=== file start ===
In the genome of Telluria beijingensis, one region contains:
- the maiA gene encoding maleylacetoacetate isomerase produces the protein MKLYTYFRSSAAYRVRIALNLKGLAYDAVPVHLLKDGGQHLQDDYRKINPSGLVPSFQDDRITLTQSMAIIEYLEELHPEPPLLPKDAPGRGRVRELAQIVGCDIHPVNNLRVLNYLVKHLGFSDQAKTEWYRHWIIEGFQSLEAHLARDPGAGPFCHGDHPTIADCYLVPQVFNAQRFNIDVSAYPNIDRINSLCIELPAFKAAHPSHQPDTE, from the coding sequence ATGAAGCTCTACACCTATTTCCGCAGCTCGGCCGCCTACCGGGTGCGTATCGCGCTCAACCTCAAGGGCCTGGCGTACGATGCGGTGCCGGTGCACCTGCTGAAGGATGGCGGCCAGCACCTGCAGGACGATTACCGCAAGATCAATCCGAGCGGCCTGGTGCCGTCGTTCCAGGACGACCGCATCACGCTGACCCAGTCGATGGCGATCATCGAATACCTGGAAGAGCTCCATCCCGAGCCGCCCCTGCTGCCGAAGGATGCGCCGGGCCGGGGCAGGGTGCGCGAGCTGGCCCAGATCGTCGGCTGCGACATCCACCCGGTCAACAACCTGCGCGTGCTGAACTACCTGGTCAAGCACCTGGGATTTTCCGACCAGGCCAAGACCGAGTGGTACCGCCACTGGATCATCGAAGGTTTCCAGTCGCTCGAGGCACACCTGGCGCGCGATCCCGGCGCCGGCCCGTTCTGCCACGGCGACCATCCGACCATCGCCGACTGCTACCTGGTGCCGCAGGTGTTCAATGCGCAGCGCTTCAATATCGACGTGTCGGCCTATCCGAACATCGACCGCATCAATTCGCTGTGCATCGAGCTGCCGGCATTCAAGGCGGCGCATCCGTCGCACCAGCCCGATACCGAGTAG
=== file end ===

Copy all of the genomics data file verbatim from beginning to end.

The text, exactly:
In the genome of Telluria beijingensis, one region contains:
- the maiA gene encoding maleylacetoacetate isomerase produces the protein MKLYTYFRSSAAYRVRIALNLKGLAYDAVPVHLLKDGGQHLQDDYRKINPSGLVPSFQDDRITLTQSMAIIEYLEELHPEPPLLPKDAPGRGRVRELAQIVGCDIHPVNNLRVLNYLVKHLGFSDQAKTEWYRHWIIEGFQSLEAHLARDPGAGPFCHGDHPTIADCYLVPQVFNAQRFNIDVSAYPNIDRINSLCIELPAFKAAHPSHQPDTE, from the coding sequence ATGAAGCTCTACACCTATTTCCGCAGCTCGGCCGCCTACCGGGTGCGTATCGCGCTCAACCTCAAGGGCCTGGCGTACGATGCGGTGCCGGTGCACCTGCTGAAGGATGGCGGCCAGCACCTGCAGGACGATTACCGCAAGATCAATCCGAGCGGCCTGGTGCCGTCGTTCCAGGACGACCGCATCACGCTGACCCAGTCGATGGCGATCATCGAATACCTGGAAGAGCTCCATCCCGAGCCGCCCCTGCTGCCGAAGGATGCGCCGGGCCGGGGCAGGGTGCGCGAGCTGGCCCAGATCGTCGGCTGCGACATCCACCCGGTCAACAACCTGCGCGTGCTGAACTACCTGGTCAAGCACCTGGGATTTTCCGACCAGGCCAAGACCGAGTGGTACCGCCACTGGATCATCGAAGGTTTCCAGTCGCTCGAGGCACACCTGGCGCGCGATCCCGGCGCCGGCCCGTTCTGCCACGGCGACCATCCGACCATCGCCGACTGCTACCTGGTGCCGCAGGTGTTCAATGCGCAGCGCTTCAATATCGACGTGTCGGCCTATCCGAACATCGACCGCATCAATTCGCTGTGCATCGAGCTGCCGGCATTCAAGGCGGCGCATCCGTCGCACCAGCCCGATACCGAGTAG